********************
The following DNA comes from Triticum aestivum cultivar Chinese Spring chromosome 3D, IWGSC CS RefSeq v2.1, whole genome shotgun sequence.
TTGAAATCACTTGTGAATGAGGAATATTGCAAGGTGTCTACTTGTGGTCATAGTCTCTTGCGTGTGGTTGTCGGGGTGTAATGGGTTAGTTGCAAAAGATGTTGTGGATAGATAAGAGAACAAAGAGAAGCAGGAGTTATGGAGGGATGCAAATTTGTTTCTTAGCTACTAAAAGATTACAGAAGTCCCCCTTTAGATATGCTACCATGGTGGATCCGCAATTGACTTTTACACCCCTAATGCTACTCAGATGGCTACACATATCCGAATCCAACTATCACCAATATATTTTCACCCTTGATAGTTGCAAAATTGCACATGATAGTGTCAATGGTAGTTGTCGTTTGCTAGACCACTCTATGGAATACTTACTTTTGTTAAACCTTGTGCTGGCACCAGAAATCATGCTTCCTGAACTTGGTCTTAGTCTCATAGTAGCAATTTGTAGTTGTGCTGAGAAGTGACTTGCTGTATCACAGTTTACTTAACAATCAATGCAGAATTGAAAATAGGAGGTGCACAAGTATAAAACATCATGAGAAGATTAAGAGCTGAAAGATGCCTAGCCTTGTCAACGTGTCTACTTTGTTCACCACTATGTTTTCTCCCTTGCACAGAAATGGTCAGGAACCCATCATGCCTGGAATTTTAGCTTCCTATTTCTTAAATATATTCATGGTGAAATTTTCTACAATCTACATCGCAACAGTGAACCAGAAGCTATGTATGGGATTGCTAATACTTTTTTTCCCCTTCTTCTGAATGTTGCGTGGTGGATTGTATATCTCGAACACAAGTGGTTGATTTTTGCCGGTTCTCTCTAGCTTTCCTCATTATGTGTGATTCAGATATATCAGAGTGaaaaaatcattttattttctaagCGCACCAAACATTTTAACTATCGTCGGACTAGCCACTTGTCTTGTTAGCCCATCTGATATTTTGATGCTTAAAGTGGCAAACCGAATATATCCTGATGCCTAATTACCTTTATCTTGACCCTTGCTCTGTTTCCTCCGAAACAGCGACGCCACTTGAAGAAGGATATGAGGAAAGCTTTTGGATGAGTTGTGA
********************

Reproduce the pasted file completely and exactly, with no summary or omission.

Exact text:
The following DNA comes from Triticum aestivum cultivar Chinese Spring chromosome 3D, IWGSC CS RefSeq v2.1, whole genome shotgun sequence.
TTGAAATCACTTGTGAATGAGGAATATTGCAAGGTGTCTACTTGTGGTCATAGTCTCTTGCGTGTGGTTGTCGGGGTGTAATGGGTTAGTTGCAAAAGATGTTGTGGATAGATAAGAGAACAAAGAGAAGCAGGAGTTATGGAGGGATGCAAATTTGTTTCTTAGCTACTAAAAGATTACAGAAGTCCCCCTTTAGATATGCTACCATGGTGGATCCGCAATTGACTTTTACACCCCTAATGCTACTCAGATGGCTACACATATCCGAATCCAACTATCACCAATATATTTTCACCCTTGATAGTTGCAAAATTGCACATGATAGTGTCAATGGTAGTTGTCGTTTGCTAGACCACTCTATGGAATACTTACTTTTGTTAAACCTTGTGCTGGCACCAGAAATCATGCTTCCTGAACTTGGTCTTAGTCTCATAGTAGCAATTTGTAGTTGTGCTGAGAAGTGACTTGCTGTATCACAGTTTACTTAACAATCAATGCAGAATTGAAAATAGGAGGTGCACAAGTATAAAACATCATGAGAAGATTAAGAGCTGAAAGATGCCTAGCCTTGTCAACGTGTCTACTTTGTTCACCACTATGTTTTCTCCCTTGCACAGAAATGGTCAGGAACCCATCATGCCTGGAATTTTAGCTTCCTATTTCTTAAATATATTCATGGTGAAATTTTCTACAATCTACATCGCAACAGTGAACCAGAAGCTATGTATGGGATTGCTAATACTTTTTTTCCCCTTCTTCTGAATGTTGCGTGGTGGATTGTATATCTCGAACACAAGTGGTTGATTTTTGCCGGTTCTCTCTAGCTTTCCTCATTATGTGTGATTCAGATATATCAGAGTGaaaaaatcattttattttctaagCGCACCAAACATTTTAACTATCGTCGGACTAGCCACTTGTCTTGTTAGCCCATCTGATATTTTGATGCTTAAAGTGGCAAACCGAATATATCCTGATGCCTAATTACCTTTATCTTGACCCTTGCTCTGTTTCCTCCGAAACAGCGACGCCACTTGAAGAAGGATATGAGGAAAGCTTTTGGATGAGTTGTGA